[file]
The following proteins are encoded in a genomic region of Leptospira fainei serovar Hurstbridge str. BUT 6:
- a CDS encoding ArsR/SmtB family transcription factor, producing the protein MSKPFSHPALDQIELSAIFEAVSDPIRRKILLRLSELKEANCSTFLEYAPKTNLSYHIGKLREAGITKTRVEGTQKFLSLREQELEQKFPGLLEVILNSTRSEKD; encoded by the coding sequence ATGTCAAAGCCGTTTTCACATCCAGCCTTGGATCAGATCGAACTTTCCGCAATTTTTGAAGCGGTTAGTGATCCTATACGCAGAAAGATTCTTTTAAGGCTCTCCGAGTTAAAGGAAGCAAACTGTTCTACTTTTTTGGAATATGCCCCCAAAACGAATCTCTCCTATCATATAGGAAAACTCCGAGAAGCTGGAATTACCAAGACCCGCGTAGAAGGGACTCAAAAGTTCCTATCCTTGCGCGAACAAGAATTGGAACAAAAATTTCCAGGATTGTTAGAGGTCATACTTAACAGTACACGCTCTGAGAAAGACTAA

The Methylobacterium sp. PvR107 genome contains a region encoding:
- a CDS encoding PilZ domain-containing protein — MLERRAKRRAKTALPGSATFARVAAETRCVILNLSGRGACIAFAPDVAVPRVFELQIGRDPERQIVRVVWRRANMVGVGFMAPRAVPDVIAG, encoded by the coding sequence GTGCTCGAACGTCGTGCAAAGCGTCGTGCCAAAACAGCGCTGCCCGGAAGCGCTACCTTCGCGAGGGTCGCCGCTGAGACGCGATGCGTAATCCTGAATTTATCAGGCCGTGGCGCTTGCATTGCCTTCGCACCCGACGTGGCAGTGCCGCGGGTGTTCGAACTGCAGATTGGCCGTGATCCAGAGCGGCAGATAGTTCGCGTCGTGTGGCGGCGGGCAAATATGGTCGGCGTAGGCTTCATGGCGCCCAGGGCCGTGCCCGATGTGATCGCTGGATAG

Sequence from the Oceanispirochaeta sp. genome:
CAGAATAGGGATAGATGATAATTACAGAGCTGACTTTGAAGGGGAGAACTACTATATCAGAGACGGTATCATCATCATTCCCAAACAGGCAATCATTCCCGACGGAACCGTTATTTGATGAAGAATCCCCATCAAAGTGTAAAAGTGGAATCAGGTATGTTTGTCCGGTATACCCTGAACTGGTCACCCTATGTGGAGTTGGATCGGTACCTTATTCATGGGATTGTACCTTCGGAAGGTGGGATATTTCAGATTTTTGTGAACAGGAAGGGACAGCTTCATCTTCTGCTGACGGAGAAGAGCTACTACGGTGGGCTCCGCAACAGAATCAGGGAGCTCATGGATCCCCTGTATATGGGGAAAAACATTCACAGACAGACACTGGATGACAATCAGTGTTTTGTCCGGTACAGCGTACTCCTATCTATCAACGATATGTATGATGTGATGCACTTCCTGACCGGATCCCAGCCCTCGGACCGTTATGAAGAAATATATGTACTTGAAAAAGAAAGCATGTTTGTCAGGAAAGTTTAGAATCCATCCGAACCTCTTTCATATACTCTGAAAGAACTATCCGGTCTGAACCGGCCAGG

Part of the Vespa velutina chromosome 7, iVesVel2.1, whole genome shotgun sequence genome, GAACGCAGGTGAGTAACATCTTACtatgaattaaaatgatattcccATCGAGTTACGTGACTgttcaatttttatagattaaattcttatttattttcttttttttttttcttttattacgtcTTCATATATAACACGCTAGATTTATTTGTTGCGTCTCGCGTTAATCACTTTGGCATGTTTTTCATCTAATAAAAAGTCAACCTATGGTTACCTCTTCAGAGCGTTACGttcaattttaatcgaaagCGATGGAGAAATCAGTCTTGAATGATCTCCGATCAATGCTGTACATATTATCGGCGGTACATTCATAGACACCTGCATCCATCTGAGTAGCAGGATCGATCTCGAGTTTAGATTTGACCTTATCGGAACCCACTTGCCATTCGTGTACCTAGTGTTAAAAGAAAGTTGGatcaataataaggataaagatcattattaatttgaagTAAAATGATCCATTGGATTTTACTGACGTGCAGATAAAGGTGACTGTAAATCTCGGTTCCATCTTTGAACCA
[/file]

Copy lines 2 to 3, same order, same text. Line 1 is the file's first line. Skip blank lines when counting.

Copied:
- a CDS encoding ArsR/SmtB family transcription factor, producing the protein MSKPFSHPALDQIELSAIFEAVSDPIRRKILLRLSELKEANCSTFLEYAPKTNLSYHIGKLREAGITKTRVEGTQKFLSLREQELEQKFPGLLEVILNSTRSEKD; encoded by the coding sequence ATGTCAAAGCCGTTTTCACATCCAGCCTTGGATCAGATCGAACTTTCCGCAATTTTTGAAGCGGTTAGTGATCCTATACGCAGAAAGATTCTTTTAAGGCTCTCCGAGTTAAAGGAAGCAAACTGTTCTACTTTTTTGGAATATGCCCCCAAAACGAATCTCTCCTATCATATAGGAAAACTCCGAGAAGCTGGAATTACCAAGACCCGCGTAGAAGGGACTCAAAAGTTCCTATCCTTGCGCGAACAAGAATTGGAACAAAAATTTCCAGGATTGTTAGAGGTCATACTTAACAGTACACGCTCTGAGAAAGACTAA

The Methylobacterium sp. PvR107 genome contains a region encoding: